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Where Rwandan soil rises to meet the sky, divine light bridges the gap between heaven and earth and all come together as one. 

The chapel of the Crossing marks the meeting of God and mortal. Tutsi and Hutu; local and travel; all gathering together to celebrate the glory of the divine. 

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Cadi Pavilion - Barangaroo


NSW Government


Complete - Competition


Sydney / Barangaroo

Inspired by native flora, and an extension of Barangaroo’s return-to-nature design premise, Cadi Pavilion poses an abstracted biomorphic structure that toes the line between organic and man-made structures.

The pavilion begins as a biomorphic abstraction of the three dimensional diamond pattern found on Xanthorrhoea trunks – the native grass tree used by local Indigenous communities to make spear shafts and resin glue, and the source of Sydney Cove’s original name ‘Cadi’. Translated into a simple diamond grid pattern, a flat surface is given l three-dimensional form when folds are created along each line. An algorithm controls fold depths, angles, and orientation; facilitating exploration of a materially-efficient plate structure that responds to wind, sun, access, views, and functional use patterns.

The optimised canopy arcs up and over from the South-Western edge, resembling a fallen Xanthorrhoea trunk providing shelter from the harsh winter winds and visual separation from the adjacent ferry terminals. As the structure cascades toward the ground, a double module fold is introduced to mirror the curve; flowing up and out as a breaking ocean wave to extend the canopy across the platform and out toward the bay. The pavilion fans outward on either side to shelter the mid-level platform and increase sun protection on the West and encircle the entry point from the South. The built-in seat lining the grounded wall and flow of folded form overhead stimulates visual connection across Waterman’s Cove and out across the water – an effect reciprocated across the cove with wave-like form reaching out enticingly.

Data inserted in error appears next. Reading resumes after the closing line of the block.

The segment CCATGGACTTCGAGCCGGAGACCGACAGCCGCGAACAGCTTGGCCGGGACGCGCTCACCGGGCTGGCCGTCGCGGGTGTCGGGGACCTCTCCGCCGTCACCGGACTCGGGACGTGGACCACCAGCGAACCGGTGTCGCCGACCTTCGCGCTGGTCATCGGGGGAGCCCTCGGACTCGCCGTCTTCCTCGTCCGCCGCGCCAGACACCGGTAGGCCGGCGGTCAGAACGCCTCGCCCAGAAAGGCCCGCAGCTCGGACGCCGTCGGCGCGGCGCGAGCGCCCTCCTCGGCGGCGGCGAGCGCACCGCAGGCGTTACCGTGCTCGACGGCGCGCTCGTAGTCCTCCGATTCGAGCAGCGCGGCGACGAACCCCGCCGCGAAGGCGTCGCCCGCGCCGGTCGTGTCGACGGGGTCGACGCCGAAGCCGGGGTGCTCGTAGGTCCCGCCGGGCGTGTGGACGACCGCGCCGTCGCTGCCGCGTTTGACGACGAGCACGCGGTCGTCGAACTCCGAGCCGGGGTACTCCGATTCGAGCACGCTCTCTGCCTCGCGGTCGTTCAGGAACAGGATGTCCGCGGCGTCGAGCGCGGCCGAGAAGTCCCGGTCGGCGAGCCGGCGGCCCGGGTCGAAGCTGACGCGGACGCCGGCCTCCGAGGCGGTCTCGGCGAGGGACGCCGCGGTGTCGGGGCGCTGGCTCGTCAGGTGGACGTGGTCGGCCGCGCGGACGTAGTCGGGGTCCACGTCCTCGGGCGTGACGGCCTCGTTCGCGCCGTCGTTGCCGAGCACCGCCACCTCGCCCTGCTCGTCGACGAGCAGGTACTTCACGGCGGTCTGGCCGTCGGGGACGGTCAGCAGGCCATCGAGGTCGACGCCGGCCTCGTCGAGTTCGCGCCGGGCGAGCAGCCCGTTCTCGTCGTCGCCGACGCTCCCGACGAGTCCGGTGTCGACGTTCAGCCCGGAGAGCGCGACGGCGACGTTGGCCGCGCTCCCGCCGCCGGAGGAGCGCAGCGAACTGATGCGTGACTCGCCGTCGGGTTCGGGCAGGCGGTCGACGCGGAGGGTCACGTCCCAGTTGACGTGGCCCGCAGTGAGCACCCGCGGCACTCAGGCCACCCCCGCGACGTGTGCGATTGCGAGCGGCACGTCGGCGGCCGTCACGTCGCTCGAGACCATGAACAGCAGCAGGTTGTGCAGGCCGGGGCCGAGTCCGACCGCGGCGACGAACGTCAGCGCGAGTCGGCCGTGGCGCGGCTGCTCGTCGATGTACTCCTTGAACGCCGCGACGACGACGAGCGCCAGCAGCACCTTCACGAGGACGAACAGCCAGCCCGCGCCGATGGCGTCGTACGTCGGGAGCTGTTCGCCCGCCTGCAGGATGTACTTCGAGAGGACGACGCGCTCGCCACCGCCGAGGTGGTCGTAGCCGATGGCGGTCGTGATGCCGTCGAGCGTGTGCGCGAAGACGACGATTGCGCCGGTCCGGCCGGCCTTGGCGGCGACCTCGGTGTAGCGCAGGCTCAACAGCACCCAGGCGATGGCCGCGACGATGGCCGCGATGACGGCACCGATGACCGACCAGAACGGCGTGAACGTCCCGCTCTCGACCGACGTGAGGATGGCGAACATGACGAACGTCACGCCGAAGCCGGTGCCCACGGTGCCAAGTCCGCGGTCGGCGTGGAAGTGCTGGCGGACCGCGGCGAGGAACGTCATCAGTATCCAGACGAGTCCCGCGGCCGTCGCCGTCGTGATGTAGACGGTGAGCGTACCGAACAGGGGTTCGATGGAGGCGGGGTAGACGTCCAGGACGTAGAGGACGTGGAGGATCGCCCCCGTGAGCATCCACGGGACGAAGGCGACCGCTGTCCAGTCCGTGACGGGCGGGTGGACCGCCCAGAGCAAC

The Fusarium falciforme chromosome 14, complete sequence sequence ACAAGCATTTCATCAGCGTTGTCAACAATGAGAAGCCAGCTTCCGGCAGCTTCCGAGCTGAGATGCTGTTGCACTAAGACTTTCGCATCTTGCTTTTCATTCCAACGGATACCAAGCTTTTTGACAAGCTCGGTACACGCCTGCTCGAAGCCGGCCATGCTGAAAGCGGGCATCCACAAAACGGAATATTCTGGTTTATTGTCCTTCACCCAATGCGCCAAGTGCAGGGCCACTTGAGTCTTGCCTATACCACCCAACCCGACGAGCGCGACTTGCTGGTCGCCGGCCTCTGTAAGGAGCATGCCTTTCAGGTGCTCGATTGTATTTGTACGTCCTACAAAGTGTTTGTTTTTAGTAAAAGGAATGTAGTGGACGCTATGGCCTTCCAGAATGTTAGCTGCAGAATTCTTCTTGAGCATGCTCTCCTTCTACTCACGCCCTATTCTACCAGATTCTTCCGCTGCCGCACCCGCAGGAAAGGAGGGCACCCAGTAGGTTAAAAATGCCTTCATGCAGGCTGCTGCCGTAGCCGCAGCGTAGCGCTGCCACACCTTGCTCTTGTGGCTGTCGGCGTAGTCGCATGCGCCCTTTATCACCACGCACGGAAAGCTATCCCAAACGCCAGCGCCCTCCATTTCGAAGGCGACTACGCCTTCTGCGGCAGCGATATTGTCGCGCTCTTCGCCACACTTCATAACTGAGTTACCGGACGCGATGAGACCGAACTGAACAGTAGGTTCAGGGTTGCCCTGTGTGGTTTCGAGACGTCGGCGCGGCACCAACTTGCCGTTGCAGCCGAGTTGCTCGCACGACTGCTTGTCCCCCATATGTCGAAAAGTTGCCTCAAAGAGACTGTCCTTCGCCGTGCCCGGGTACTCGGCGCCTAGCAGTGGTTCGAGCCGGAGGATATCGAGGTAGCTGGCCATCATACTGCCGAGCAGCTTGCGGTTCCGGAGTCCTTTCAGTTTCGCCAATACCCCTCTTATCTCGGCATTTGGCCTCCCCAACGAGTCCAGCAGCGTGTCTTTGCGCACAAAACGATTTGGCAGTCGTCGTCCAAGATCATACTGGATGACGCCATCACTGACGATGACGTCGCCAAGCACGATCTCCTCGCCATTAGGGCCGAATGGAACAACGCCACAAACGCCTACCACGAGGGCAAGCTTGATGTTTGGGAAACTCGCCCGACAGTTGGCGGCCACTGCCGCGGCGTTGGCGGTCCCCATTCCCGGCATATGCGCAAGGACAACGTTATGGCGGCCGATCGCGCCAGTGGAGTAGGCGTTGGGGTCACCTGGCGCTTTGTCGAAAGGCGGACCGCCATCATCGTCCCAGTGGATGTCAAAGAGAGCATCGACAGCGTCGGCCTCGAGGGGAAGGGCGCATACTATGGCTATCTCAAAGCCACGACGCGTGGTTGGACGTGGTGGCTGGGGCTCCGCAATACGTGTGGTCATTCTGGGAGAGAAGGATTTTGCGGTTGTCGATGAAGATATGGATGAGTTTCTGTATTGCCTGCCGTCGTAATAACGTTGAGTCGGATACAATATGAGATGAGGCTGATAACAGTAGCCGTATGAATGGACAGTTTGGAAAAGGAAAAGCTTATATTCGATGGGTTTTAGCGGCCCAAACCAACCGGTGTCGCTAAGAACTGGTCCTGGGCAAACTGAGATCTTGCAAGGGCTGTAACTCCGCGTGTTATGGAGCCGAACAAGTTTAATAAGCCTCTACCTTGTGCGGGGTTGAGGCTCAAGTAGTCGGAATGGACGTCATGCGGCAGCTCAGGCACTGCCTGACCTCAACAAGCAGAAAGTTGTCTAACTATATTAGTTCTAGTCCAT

Fronting all access points, the Event Axis is a modular extension of the canopy designed to facilitate flexibility across all event and exhibition modes. A simple steel frame grid lines the Eastern edge of the site, with perforated copper screens folded back against their posts and awning all but hidden away in public mode. In event or exhibition mode these screens can be extended across the grids to provide an event barrier, exhibition nooks, container screening or general back of house space – with awning opened overhead to provide undercover access to all amenities. The solid charred timber box providing permanent service and storage space angles circulation from the South and Wulugul Walk out under the canopy, welcoming interaction with the pavilion and inviting pause to sit and take in the views across the Cove and out over the bay.

CNC’d CLT structures stand at the apex of sustainable material use and optimised, innovative building technologies – when applied to an optimised plate structure, the efficiencies of such a canopy are magnified. To maximise material and assembly efficiency, the canopy panels are limited to four variations enabling future re-assembly and reuse. Triangulated copper panels clad the canopy exterior – protecting the CLT panels from the elements and creating a stunning shimmering pattern to appease the residents looking down from above and on approach from the South – a material that will aptly transform over time as the elements oxidise the metal and the pavilion establishes itself as an integral part of Barangaroo’s waterfront.

Rwanadan & Catholic Signifiers

Converging Forms

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